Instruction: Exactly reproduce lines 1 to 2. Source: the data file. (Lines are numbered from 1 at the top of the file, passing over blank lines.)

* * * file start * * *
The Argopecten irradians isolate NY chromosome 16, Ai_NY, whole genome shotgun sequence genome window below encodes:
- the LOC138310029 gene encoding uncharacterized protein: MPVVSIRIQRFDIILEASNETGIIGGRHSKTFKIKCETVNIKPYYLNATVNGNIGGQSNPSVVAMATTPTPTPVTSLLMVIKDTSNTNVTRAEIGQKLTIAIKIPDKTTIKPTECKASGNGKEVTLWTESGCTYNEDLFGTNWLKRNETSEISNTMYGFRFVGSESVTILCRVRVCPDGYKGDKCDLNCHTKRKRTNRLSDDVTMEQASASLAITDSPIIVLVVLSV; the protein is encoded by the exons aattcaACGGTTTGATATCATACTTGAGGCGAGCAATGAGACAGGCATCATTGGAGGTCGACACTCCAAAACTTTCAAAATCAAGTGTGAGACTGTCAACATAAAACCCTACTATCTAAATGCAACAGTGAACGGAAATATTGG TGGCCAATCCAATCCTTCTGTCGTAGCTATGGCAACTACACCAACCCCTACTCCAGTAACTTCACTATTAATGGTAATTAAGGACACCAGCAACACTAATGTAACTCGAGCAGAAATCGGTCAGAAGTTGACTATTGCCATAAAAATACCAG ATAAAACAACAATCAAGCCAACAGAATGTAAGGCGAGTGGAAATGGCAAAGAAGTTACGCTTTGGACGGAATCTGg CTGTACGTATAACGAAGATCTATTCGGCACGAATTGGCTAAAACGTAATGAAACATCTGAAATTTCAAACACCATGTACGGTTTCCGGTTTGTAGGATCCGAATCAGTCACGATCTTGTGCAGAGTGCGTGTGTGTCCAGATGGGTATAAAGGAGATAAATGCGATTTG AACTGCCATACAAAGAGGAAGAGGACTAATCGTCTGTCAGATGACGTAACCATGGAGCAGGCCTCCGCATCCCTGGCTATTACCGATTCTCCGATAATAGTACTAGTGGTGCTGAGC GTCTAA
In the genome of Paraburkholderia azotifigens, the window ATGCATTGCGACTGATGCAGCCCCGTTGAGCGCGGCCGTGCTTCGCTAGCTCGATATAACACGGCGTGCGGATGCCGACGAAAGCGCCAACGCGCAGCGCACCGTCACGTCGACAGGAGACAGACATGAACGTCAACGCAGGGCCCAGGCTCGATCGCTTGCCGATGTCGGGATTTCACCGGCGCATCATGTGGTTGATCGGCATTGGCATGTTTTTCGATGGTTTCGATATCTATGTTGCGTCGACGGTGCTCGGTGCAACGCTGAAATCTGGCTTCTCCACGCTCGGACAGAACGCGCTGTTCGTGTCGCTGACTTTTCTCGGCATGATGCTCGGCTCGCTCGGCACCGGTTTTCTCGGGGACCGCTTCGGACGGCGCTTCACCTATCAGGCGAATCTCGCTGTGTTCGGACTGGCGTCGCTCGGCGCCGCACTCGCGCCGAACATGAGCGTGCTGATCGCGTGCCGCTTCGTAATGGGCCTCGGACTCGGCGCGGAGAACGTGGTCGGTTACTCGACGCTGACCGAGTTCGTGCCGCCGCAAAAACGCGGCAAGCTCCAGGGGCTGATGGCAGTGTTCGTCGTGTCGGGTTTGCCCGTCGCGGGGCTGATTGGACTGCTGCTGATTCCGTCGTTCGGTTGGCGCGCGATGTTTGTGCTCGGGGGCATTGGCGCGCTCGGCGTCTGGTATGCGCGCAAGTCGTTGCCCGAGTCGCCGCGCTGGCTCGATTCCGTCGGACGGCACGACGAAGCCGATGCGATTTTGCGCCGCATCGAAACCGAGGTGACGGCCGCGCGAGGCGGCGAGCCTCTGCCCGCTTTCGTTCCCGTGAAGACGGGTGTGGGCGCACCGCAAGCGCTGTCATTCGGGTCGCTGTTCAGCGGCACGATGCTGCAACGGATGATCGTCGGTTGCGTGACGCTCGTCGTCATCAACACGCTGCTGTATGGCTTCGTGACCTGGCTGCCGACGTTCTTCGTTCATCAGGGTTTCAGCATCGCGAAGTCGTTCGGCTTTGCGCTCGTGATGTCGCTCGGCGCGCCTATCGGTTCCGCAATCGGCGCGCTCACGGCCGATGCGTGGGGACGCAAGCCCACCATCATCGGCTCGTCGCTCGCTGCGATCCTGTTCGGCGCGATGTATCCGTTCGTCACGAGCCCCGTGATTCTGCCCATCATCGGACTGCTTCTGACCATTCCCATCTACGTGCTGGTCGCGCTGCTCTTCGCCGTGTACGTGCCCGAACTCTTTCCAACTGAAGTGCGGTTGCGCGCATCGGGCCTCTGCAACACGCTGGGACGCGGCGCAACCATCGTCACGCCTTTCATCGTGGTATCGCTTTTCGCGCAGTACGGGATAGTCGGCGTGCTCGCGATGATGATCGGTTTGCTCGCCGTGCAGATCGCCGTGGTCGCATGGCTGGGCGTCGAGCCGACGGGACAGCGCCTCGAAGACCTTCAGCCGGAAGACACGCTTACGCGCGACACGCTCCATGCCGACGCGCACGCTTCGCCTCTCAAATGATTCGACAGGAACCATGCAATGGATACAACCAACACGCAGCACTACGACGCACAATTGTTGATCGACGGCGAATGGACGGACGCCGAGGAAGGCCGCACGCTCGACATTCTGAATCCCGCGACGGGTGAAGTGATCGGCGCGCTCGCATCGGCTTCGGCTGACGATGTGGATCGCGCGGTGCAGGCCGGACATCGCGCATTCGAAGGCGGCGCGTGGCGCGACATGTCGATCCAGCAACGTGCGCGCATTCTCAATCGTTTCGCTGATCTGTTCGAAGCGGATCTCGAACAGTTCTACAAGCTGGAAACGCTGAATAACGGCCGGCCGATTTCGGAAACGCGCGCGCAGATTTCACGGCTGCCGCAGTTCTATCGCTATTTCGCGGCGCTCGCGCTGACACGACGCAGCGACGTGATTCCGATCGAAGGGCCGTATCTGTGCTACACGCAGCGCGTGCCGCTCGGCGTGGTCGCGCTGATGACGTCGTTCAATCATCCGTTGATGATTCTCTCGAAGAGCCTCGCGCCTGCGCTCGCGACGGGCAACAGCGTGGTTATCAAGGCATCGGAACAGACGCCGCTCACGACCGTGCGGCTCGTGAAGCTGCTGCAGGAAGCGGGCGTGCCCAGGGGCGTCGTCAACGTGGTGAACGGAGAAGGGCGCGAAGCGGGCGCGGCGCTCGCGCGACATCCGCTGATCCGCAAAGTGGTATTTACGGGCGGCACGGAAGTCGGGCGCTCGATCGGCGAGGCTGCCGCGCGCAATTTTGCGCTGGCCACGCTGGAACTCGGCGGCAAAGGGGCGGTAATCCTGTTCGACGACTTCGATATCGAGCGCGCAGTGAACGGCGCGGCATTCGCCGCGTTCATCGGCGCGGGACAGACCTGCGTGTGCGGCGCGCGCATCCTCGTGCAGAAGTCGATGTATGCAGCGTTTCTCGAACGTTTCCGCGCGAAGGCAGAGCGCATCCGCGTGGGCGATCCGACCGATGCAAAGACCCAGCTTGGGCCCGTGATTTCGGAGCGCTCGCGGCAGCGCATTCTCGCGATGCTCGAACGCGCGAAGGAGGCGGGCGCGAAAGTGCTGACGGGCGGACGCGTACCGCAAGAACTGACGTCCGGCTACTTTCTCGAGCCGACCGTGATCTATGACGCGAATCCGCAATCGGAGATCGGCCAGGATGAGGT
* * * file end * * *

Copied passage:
The Argopecten irradians isolate NY chromosome 16, Ai_NY, whole genome shotgun sequence genome window below encodes:
- the LOC138310029 gene encoding uncharacterized protein: MPVVSIRIQRFDIILEASNETGIIGGRHSKTFKIKCETVNIKPYYLNATVNGNIGGQSNPSVVAMATTPTPTPVTSLLMVIKDTSNTNVTRAEIGQKLTIAIKIPDKTTIKPTECKASGNGKEVTLWTESGCTYNEDLFGTNWLKRNETSEISNTMYGFRFVGSESVTILCRVRVCPDGYKGDKCDLNCHTKRKRTNRLSDDVTMEQASASLAITDSPIIVLVVLSV; the protein is encoded by the exons aattcaACGGTTTGATATCATACTTGAGGCGAGCAATGAGACAGGCATCATTGGAGGTCGACACTCCAAAACTTTCAAAATCAAGTGTGAGACTGTCAACATAAAACCCTACTATCTAAATGCAACAGTGAACGGAAATATTGG TGGCCAATCCAATCCTTCTGTCGTAGCTATGGCAACTACACCAACCCCTACTCCAGTAACTTCACTATTAATGGTAATTAAGGACACCAGCAACACTAATGTAACTCGAGCAGAAATCGGTCAGAAGTTGACTATTGCCATAAAAATACCAG ATAAAACAACAATCAAGCCAACAGAATGTAAGGCGAGTGGAAATGGCAAAGAAGTTACGCTTTGGACGGAATCTGg CTGTACGTATAACGAAGATCTATTCGGCACGAATTGGCTAAAACGTAATGAAACATCTGAAATTTCAAACACCATGTACGGTTTCCGGTTTGTAGGATCCGAATCAGTCACGATCTTGTGCAGAGTGCGTGTGTGTCCAGATGGGTATAAAGGAGATAAATGCGATTTG AACTGCCATACAAAGAGGAAGAGGACTAATCGTCTGTCAGATGACGTAACCATGGAGCAGGCCTCCGCATCCCTGGCTATTACCGATTCTCCGATAATAGTACTAGTGGTGCTGAGC GTCTAA